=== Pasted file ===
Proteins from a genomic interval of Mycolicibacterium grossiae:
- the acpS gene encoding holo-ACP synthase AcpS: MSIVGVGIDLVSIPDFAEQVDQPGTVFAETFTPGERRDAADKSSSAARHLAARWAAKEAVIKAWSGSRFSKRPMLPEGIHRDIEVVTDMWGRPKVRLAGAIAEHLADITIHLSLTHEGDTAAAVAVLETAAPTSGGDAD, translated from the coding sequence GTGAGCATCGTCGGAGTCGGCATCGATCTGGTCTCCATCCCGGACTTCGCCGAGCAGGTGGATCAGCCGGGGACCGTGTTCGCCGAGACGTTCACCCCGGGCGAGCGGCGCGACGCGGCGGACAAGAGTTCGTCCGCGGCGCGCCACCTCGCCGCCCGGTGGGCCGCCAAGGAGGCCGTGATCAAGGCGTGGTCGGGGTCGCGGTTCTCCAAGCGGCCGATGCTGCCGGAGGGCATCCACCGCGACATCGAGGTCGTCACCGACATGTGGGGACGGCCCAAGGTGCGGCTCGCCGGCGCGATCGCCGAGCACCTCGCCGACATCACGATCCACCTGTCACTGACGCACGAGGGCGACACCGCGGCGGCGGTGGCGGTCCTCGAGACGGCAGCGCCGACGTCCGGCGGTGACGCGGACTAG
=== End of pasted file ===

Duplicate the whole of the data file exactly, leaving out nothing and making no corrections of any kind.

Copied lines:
Proteins from a genomic interval of Mycolicibacterium grossiae:
- the acpS gene encoding holo-ACP synthase AcpS: MSIVGVGIDLVSIPDFAEQVDQPGTVFAETFTPGERRDAADKSSSAARHLAARWAAKEAVIKAWSGSRFSKRPMLPEGIHRDIEVVTDMWGRPKVRLAGAIAEHLADITIHLSLTHEGDTAAAVAVLETAAPTSGGDAD, translated from the coding sequence GTGAGCATCGTCGGAGTCGGCATCGATCTGGTCTCCATCCCGGACTTCGCCGAGCAGGTGGATCAGCCGGGGACCGTGTTCGCCGAGACGTTCACCCCGGGCGAGCGGCGCGACGCGGCGGACAAGAGTTCGTCCGCGGCGCGCCACCTCGCCGCCCGGTGGGCCGCCAAGGAGGCCGTGATCAAGGCGTGGTCGGGGTCGCGGTTCTCCAAGCGGCCGATGCTGCCGGAGGGCATCCACCGCGACATCGAGGTCGTCACCGACATGTGGGGACGGCCCAAGGTGCGGCTCGCCGGCGCGATCGCCGAGCACCTCGCCGACATCACGATCCACCTGTCACTGACGCACGAGGGCGACACCGCGGCGGCGGTGGCGGTCCTCGAGACGGCAGCGCCGACGTCCGGCGGTGACGCGGACTAG